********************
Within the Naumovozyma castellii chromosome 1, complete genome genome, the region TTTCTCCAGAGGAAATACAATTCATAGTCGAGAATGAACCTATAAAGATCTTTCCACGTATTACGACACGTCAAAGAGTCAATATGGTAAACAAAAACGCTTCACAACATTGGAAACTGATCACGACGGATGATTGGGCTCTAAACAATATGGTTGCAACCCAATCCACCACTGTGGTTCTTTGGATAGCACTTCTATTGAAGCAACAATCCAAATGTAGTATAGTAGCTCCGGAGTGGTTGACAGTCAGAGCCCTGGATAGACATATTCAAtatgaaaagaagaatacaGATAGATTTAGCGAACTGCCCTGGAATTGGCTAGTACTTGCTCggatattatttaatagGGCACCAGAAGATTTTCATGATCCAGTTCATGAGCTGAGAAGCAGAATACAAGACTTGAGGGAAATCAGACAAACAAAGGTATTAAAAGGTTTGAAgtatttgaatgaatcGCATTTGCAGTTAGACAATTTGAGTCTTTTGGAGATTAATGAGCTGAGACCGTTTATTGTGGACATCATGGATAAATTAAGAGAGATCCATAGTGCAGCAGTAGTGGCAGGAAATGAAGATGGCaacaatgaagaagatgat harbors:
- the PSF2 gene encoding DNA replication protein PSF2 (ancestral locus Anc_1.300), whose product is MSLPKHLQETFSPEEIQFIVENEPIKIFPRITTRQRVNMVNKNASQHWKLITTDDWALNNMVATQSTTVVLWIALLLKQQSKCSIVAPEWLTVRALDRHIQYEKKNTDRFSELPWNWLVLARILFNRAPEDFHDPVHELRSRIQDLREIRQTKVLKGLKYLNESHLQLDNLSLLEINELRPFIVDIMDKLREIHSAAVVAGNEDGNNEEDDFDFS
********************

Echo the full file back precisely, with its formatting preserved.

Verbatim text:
Within the Naumovozyma castellii chromosome 1, complete genome genome, the region TTTCTCCAGAGGAAATACAATTCATAGTCGAGAATGAACCTATAAAGATCTTTCCACGTATTACGACACGTCAAAGAGTCAATATGGTAAACAAAAACGCTTCACAACATTGGAAACTGATCACGACGGATGATTGGGCTCTAAACAATATGGTTGCAACCCAATCCACCACTGTGGTTCTTTGGATAGCACTTCTATTGAAGCAACAATCCAAATGTAGTATAGTAGCTCCGGAGTGGTTGACAGTCAGAGCCCTGGATAGACATATTCAAtatgaaaagaagaatacaGATAGATTTAGCGAACTGCCCTGGAATTGGCTAGTACTTGCTCggatattatttaatagGGCACCAGAAGATTTTCATGATCCAGTTCATGAGCTGAGAAGCAGAATACAAGACTTGAGGGAAATCAGACAAACAAAGGTATTAAAAGGTTTGAAgtatttgaatgaatcGCATTTGCAGTTAGACAATTTGAGTCTTTTGGAGATTAATGAGCTGAGACCGTTTATTGTGGACATCATGGATAAATTAAGAGAGATCCATAGTGCAGCAGTAGTGGCAGGAAATGAAGATGGCaacaatgaagaagatgat harbors:
- the PSF2 gene encoding DNA replication protein PSF2 (ancestral locus Anc_1.300), whose product is MSLPKHLQETFSPEEIQFIVENEPIKIFPRITTRQRVNMVNKNASQHWKLITTDDWALNNMVATQSTTVVLWIALLLKQQSKCSIVAPEWLTVRALDRHIQYEKKNTDRFSELPWNWLVLARILFNRAPEDFHDPVHELRSRIQDLREIRQTKVLKGLKYLNESHLQLDNLSLLEINELRPFIVDIMDKLREIHSAAVVAGNEDGNNEEDDFDFS